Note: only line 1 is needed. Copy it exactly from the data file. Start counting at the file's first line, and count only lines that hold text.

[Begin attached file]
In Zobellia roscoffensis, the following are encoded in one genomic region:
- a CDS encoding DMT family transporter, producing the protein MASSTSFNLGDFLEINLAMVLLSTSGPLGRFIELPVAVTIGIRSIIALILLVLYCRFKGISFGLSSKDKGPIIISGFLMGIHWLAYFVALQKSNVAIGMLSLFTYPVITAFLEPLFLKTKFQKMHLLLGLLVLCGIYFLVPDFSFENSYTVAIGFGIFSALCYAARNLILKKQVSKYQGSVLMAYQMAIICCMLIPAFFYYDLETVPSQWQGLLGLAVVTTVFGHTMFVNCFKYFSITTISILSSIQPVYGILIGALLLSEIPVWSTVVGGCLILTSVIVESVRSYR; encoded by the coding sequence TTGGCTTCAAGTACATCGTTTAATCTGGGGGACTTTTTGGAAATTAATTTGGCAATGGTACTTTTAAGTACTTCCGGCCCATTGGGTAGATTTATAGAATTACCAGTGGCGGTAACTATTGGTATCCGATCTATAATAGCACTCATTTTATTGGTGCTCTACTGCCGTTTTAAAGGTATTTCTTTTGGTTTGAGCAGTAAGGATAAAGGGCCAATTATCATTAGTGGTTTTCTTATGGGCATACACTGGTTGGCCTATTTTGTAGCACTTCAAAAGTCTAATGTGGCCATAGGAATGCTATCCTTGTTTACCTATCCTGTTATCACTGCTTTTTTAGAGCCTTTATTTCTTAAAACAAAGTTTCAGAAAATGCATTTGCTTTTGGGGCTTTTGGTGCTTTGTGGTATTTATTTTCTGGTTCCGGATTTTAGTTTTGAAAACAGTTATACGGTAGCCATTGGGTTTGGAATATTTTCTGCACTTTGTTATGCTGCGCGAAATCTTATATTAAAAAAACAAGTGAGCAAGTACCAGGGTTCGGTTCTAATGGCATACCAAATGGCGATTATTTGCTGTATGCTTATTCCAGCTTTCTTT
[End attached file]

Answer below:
In Zobellia roscoffensis, the following are encoded in one genomic region: